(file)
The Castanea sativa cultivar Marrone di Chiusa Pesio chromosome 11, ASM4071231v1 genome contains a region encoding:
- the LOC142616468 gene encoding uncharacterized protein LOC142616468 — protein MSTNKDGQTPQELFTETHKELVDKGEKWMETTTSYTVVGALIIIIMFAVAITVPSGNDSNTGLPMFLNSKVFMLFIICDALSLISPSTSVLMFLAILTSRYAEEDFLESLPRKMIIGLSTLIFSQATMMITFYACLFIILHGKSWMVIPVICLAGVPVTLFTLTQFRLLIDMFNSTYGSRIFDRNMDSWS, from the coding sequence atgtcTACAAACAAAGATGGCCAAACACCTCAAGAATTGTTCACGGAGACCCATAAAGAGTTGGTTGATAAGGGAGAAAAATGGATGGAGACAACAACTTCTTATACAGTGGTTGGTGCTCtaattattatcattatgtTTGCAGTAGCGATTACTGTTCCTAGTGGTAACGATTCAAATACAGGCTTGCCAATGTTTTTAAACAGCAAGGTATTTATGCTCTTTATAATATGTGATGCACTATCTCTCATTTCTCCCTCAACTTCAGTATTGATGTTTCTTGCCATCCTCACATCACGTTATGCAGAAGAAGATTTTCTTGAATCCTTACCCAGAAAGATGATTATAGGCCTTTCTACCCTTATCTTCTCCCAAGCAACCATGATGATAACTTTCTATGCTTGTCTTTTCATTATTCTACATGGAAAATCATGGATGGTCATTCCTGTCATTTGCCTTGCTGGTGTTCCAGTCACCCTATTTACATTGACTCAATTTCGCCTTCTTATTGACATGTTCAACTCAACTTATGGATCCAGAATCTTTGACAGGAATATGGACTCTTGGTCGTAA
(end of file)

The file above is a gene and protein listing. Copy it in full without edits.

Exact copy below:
The Castanea sativa cultivar Marrone di Chiusa Pesio chromosome 11, ASM4071231v1 genome contains a region encoding:
- the LOC142616468 gene encoding uncharacterized protein LOC142616468 — protein MSTNKDGQTPQELFTETHKELVDKGEKWMETTTSYTVVGALIIIIMFAVAITVPSGNDSNTGLPMFLNSKVFMLFIICDALSLISPSTSVLMFLAILTSRYAEEDFLESLPRKMIIGLSTLIFSQATMMITFYACLFIILHGKSWMVIPVICLAGVPVTLFTLTQFRLLIDMFNSTYGSRIFDRNMDSWS, from the coding sequence atgtcTACAAACAAAGATGGCCAAACACCTCAAGAATTGTTCACGGAGACCCATAAAGAGTTGGTTGATAAGGGAGAAAAATGGATGGAGACAACAACTTCTTATACAGTGGTTGGTGCTCtaattattatcattatgtTTGCAGTAGCGATTACTGTTCCTAGTGGTAACGATTCAAATACAGGCTTGCCAATGTTTTTAAACAGCAAGGTATTTATGCTCTTTATAATATGTGATGCACTATCTCTCATTTCTCCCTCAACTTCAGTATTGATGTTTCTTGCCATCCTCACATCACGTTATGCAGAAGAAGATTTTCTTGAATCCTTACCCAGAAAGATGATTATAGGCCTTTCTACCCTTATCTTCTCCCAAGCAACCATGATGATAACTTTCTATGCTTGTCTTTTCATTATTCTACATGGAAAATCATGGATGGTCATTCCTGTCATTTGCCTTGCTGGTGTTCCAGTCACCCTATTTACATTGACTCAATTTCGCCTTCTTATTGACATGTTCAACTCAACTTATGGATCCAGAATCTTTGACAGGAATATGGACTCTTGGTCGTAA